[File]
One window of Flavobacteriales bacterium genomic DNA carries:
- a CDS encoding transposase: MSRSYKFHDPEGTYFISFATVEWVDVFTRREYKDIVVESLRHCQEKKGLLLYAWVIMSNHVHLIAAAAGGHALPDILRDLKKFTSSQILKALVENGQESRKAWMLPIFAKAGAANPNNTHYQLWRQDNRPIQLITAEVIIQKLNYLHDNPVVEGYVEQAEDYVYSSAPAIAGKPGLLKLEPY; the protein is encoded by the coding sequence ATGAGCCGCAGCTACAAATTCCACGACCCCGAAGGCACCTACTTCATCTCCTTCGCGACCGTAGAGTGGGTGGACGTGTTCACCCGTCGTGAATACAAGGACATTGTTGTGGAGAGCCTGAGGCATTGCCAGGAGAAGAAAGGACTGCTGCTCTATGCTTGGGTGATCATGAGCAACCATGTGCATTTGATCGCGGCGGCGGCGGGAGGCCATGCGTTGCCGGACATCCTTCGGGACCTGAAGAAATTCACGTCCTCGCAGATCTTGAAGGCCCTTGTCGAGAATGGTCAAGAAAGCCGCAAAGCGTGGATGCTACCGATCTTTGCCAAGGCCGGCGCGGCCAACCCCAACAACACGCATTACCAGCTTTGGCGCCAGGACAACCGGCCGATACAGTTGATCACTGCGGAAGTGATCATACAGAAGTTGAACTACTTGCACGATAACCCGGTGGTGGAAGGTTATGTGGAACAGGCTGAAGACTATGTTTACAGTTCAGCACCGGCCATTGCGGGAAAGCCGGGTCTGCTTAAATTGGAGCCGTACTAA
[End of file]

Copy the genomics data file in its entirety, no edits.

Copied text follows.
One window of Flavobacteriales bacterium genomic DNA carries:
- a CDS encoding transposase: MSRSYKFHDPEGTYFISFATVEWVDVFTRREYKDIVVESLRHCQEKKGLLLYAWVIMSNHVHLIAAAAGGHALPDILRDLKKFTSSQILKALVENGQESRKAWMLPIFAKAGAANPNNTHYQLWRQDNRPIQLITAEVIIQKLNYLHDNPVVEGYVEQAEDYVYSSAPAIAGKPGLLKLEPY; the protein is encoded by the coding sequence ATGAGCCGCAGCTACAAATTCCACGACCCCGAAGGCACCTACTTCATCTCCTTCGCGACCGTAGAGTGGGTGGACGTGTTCACCCGTCGTGAATACAAGGACATTGTTGTGGAGAGCCTGAGGCATTGCCAGGAGAAGAAAGGACTGCTGCTCTATGCTTGGGTGATCATGAGCAACCATGTGCATTTGATCGCGGCGGCGGCGGGAGGCCATGCGTTGCCGGACATCCTTCGGGACCTGAAGAAATTCACGTCCTCGCAGATCTTGAAGGCCCTTGTCGAGAATGGTCAAGAAAGCCGCAAAGCGTGGATGCTACCGATCTTTGCCAAGGCCGGCGCGGCCAACCCCAACAACACGCATTACCAGCTTTGGCGCCAGGACAACCGGCCGATACAGTTGATCACTGCGGAAGTGATCATACAGAAGTTGAACTACTTGCACGATAACCCGGTGGTGGAAGGTTATGTGGAACAGGCTGAAGACTATGTTTACAGTTCAGCACCGGCCATTGCGGGAAAGCCGGGTCTGCTTAAATTGGAGCCGTACTAA